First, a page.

Next I thought about YA readers themselves. Will publishing a YA series under the same name as my erotic work be confusing or inappropriate?

Nah. Many YA readers have read 50 Shades, seen the movie and talked to their moms, friends and boyfriends about it. They aren't shocked by the sex and they're very thoughtful about the content and the relationship.  Also, there is a long tradition of edgy in young adult books. There are, and have been for decades, many books and movies for the YA audience that have "adult" content. My point, YA readers are already exposed to intense situations, violence, sex, drugs, abuse, in stories. Most importantly, YA readers are savvy, intelligent and sensitive to the complexity of what it is to be human.

Sexuality and the acceptance of non-traditional sexuality is the new wave of human rights. Young people are a big part of this movement. High schools have GLBT student organizations, students are "allowed" to be openly transgender in school, wearing clothes that aren't traditionally aligned with their physical sexuality (guys wearing dresses, girls wearing boys' style clothing). This is world we live in, one that is open discussing sex, sexual relationships, and non-traditional roles. Given this reality, most young people, especially those who are likely readers of my YA work, will not be bothered, confused or offended by anything I post or write. In fact, my sincere and open approach to sexual topics would be appreciated.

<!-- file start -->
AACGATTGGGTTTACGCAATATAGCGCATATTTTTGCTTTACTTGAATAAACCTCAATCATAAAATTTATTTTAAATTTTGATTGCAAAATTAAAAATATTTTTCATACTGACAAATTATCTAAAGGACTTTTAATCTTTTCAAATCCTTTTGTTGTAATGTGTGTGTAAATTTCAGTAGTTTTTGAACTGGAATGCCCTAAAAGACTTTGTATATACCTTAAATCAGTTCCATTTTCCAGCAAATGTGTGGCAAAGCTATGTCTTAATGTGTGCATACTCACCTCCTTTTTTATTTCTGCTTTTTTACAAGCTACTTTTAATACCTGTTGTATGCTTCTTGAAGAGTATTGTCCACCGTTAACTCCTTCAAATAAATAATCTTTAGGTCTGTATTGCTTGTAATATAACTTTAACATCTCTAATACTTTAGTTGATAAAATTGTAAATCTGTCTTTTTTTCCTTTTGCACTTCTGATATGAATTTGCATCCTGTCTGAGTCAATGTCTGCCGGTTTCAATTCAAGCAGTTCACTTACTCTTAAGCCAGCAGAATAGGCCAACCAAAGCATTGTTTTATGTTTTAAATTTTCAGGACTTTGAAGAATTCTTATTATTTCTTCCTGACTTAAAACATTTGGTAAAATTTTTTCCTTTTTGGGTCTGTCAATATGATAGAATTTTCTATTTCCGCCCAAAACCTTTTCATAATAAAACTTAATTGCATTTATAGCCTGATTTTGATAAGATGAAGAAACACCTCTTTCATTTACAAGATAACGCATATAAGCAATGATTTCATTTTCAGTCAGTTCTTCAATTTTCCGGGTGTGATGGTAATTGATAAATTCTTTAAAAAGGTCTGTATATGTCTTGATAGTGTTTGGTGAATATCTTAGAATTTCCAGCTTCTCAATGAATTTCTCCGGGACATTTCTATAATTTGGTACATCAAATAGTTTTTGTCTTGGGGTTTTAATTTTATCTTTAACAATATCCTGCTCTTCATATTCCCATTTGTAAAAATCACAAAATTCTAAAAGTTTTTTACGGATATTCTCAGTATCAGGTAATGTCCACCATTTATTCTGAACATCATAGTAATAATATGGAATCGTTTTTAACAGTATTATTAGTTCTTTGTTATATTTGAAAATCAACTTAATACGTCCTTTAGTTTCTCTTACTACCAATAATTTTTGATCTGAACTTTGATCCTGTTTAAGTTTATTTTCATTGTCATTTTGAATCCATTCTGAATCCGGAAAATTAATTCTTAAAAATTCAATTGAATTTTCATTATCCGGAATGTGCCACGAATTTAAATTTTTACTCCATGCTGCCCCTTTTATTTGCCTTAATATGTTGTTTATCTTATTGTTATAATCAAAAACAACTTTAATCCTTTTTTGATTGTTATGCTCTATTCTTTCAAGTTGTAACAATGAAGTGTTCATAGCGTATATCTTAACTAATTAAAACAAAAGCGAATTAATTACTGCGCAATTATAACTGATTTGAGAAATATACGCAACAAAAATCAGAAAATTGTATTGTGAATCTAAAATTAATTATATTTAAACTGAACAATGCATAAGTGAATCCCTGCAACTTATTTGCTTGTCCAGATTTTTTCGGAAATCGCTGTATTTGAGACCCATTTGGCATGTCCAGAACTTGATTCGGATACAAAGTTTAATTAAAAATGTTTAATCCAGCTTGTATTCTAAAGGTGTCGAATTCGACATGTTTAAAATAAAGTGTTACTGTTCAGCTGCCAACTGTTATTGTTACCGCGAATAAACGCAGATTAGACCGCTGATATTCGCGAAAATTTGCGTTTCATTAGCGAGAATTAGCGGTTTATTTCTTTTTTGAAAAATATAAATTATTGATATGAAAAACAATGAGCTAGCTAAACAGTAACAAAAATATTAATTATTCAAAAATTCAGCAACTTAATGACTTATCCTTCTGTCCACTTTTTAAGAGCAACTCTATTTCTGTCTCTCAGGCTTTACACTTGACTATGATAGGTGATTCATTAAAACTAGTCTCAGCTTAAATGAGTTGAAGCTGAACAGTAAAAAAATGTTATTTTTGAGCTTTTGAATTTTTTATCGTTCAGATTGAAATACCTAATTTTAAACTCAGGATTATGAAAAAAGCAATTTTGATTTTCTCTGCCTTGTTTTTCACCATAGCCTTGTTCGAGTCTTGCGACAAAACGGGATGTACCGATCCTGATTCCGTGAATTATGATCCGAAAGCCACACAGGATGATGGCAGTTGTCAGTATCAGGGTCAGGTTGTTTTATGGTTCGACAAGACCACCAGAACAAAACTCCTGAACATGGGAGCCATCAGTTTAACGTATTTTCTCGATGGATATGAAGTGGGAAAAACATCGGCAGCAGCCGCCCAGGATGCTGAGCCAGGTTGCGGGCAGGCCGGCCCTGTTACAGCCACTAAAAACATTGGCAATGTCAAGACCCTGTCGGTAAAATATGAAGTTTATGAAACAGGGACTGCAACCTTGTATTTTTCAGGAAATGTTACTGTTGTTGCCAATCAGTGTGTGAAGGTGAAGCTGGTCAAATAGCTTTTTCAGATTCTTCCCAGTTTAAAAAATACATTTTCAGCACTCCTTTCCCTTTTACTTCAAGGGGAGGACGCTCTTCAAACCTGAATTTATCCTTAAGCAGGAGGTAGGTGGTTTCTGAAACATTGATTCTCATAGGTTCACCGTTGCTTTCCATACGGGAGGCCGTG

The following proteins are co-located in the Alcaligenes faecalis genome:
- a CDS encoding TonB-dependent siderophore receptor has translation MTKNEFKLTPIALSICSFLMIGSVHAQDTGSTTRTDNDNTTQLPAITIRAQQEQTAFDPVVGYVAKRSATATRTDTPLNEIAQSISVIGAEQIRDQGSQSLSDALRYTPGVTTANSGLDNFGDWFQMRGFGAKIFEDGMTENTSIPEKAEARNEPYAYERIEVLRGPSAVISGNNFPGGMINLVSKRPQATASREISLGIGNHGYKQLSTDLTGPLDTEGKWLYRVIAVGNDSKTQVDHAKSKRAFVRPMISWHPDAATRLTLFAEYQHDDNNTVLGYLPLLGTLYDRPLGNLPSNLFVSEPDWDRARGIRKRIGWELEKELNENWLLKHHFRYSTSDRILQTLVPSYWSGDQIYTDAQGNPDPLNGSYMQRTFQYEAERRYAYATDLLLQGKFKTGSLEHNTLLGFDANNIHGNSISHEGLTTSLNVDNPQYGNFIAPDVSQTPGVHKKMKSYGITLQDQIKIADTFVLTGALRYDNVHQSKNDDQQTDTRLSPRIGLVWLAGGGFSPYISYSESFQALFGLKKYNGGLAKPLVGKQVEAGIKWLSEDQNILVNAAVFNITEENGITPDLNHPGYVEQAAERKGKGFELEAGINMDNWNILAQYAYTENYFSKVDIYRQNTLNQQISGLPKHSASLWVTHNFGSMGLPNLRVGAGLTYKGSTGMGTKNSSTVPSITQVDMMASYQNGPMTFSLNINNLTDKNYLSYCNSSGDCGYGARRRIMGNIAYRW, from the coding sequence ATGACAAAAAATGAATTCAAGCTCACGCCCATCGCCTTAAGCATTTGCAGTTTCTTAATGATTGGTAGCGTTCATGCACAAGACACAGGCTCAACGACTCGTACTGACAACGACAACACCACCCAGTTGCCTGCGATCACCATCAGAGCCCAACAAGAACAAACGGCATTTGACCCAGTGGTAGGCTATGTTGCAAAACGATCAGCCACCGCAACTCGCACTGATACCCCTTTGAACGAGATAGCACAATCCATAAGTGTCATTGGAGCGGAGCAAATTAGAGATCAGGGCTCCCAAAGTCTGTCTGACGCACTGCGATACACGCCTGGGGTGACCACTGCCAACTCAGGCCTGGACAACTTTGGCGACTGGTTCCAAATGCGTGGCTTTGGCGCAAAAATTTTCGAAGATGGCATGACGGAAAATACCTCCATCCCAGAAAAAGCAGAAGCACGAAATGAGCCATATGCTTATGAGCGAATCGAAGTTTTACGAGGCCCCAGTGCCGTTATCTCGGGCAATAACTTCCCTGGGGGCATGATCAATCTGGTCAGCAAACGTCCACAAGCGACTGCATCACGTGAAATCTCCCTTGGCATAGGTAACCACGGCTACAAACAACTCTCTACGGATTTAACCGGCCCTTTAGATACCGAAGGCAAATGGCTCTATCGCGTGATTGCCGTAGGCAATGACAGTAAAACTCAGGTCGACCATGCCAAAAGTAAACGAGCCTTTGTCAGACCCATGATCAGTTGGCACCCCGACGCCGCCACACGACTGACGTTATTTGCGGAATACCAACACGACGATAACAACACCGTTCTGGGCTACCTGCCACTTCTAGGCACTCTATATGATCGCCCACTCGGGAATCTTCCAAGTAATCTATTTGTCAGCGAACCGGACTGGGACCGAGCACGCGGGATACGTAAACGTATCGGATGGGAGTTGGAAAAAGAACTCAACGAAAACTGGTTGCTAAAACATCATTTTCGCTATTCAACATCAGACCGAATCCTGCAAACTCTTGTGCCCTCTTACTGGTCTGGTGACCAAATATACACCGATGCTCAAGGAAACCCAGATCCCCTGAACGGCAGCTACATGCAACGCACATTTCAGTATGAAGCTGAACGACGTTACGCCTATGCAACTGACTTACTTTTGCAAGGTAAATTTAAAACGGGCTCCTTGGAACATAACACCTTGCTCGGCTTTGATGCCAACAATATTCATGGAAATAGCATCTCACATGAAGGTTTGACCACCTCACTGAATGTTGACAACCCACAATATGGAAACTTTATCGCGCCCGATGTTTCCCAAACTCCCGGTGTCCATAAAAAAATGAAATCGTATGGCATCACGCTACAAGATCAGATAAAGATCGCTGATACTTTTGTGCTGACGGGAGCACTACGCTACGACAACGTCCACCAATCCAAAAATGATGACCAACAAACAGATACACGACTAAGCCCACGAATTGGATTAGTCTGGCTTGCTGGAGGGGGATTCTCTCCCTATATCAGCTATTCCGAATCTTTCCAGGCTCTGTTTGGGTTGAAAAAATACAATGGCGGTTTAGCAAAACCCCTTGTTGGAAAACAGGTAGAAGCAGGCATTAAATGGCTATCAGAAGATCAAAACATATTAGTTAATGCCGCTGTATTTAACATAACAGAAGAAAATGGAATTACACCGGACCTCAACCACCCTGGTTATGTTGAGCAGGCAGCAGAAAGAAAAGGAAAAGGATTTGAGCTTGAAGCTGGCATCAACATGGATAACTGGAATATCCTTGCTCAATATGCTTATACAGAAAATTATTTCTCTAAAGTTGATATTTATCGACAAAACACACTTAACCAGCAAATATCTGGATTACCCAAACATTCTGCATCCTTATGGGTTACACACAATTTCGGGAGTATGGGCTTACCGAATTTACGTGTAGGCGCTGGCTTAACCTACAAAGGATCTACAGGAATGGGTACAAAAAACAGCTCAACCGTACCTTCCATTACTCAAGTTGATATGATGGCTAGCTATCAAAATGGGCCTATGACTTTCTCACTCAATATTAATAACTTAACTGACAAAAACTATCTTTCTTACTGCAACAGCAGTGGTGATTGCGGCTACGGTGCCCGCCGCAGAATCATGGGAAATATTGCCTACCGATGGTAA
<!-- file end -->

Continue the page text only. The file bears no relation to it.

What about parents?